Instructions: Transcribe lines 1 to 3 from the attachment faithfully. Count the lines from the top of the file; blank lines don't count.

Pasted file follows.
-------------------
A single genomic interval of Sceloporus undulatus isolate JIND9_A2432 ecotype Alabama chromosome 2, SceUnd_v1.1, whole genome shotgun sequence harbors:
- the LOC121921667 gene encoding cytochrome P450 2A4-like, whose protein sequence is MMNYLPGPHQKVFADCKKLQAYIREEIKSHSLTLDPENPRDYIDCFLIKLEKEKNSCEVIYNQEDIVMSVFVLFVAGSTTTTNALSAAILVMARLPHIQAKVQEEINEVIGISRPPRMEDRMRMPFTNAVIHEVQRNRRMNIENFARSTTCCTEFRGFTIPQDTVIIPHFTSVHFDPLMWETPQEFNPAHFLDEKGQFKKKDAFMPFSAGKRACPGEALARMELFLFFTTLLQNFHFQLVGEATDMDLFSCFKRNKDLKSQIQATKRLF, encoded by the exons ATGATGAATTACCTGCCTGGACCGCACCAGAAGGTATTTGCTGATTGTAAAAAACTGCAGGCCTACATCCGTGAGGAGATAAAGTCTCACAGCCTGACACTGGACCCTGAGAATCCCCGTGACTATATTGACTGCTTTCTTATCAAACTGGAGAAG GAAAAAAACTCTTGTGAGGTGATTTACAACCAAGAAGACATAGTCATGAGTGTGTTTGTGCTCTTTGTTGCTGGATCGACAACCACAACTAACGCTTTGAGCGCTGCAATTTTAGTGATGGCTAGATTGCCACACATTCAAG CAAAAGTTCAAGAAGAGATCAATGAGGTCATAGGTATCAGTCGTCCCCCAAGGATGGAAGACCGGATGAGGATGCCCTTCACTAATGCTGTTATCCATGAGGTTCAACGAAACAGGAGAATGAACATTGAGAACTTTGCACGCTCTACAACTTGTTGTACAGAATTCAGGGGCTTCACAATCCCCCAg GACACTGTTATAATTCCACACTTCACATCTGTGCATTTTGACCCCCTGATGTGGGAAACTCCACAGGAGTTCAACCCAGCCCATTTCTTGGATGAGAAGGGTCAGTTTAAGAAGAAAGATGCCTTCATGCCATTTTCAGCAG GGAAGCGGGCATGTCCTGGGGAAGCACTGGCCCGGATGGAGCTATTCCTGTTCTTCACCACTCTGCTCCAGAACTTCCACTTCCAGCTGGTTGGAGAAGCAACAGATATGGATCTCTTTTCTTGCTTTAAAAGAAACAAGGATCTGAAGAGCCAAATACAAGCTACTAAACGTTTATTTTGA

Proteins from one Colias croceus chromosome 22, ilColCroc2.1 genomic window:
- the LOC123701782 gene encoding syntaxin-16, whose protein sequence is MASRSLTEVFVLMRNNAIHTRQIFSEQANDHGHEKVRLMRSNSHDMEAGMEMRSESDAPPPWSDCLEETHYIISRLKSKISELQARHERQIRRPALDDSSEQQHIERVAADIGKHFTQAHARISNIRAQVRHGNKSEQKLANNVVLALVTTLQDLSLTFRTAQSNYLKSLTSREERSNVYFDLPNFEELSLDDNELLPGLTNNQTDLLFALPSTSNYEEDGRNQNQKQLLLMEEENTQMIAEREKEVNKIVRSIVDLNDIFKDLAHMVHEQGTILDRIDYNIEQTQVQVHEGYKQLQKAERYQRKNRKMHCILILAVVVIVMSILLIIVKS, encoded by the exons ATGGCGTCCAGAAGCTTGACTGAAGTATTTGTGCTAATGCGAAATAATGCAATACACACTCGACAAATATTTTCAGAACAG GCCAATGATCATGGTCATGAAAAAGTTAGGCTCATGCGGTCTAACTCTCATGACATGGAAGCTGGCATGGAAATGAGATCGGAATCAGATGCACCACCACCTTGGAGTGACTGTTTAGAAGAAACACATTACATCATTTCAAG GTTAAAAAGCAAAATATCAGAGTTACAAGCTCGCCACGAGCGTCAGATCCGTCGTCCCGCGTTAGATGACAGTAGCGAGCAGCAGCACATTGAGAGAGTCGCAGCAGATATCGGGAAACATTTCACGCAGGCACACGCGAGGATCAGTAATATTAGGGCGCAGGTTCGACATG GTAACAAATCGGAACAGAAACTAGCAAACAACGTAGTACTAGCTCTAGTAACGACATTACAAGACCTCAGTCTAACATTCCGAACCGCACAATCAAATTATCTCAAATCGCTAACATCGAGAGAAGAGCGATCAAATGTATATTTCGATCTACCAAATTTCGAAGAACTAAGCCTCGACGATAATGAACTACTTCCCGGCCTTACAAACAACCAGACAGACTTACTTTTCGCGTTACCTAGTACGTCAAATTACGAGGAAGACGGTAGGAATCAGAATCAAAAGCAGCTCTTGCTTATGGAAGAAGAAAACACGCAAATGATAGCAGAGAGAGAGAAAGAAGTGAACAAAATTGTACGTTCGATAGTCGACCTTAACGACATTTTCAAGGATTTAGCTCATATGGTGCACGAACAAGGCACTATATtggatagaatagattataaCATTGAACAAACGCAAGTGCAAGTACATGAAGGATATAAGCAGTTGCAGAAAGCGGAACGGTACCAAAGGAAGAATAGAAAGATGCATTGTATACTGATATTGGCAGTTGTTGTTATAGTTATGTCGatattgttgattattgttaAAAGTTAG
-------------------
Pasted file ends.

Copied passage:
A single genomic interval of Sceloporus undulatus isolate JIND9_A2432 ecotype Alabama chromosome 2, SceUnd_v1.1, whole genome shotgun sequence harbors:
- the LOC121921667 gene encoding cytochrome P450 2A4-like, whose protein sequence is MMNYLPGPHQKVFADCKKLQAYIREEIKSHSLTLDPENPRDYIDCFLIKLEKEKNSCEVIYNQEDIVMSVFVLFVAGSTTTTNALSAAILVMARLPHIQAKVQEEINEVIGISRPPRMEDRMRMPFTNAVIHEVQRNRRMNIENFARSTTCCTEFRGFTIPQDTVIIPHFTSVHFDPLMWETPQEFNPAHFLDEKGQFKKKDAFMPFSAGKRACPGEALARMELFLFFTTLLQNFHFQLVGEATDMDLFSCFKRNKDLKSQIQATKRLF, encoded by the exons ATGATGAATTACCTGCCTGGACCGCACCAGAAGGTATTTGCTGATTGTAAAAAACTGCAGGCCTACATCCGTGAGGAGATAAAGTCTCACAGCCTGACACTGGACCCTGAGAATCCCCGTGACTATATTGACTGCTTTCTTATCAAACTGGAGAAG GAAAAAAACTCTTGTGAGGTGATTTACAACCAAGAAGACATAGTCATGAGTGTGTTTGTGCTCTTTGTTGCTGGATCGACAACCACAACTAACGCTTTGAGCGCTGCAATTTTAGTGATGGCTAGATTGCCACACATTCAAG CAAAAGTTCAAGAAGAGATCAATGAGGTCATAGGTATCAGTCGTCCCCCAAGGATGGAAGACCGGATGAGGATGCCCTTCACTAATGCTGTTATCCATGAGGTTCAACGAAACAGGAGAATGAACATTGAGAACTTTGCACGCTCTACAACTTGTTGTACAGAATTCAGGGGCTTCACAATCCCCCAg GACACTGTTATAATTCCACACTTCACATCTGTGCATTTTGACCCCCTGATGTGGGAAACTCCACAGGAGTTCAACCCAGCCCATTTCTTGGATGAGAAGGGTCAGTTTAAGAAGAAAGATGCCTTCATGCCATTTTCAGCAG GGAAGCGGGCATGTCCTGGGGAAGCACTGGCCCGGATGGAGCTATTCCTGTTCTTCACCACTCTGCTCCAGAACTTCCACTTCCAGCTGGTTGGAGAAGCAACAGATATGGATCTCTTTTCTTGCTTTAAAAGAAACAAGGATCTGAAGAGCCAAATACAAGCTACTAAACGTTTATTTTGA

Proteins from one Colias croceus chromosome 22, ilColCroc2.1 genomic window: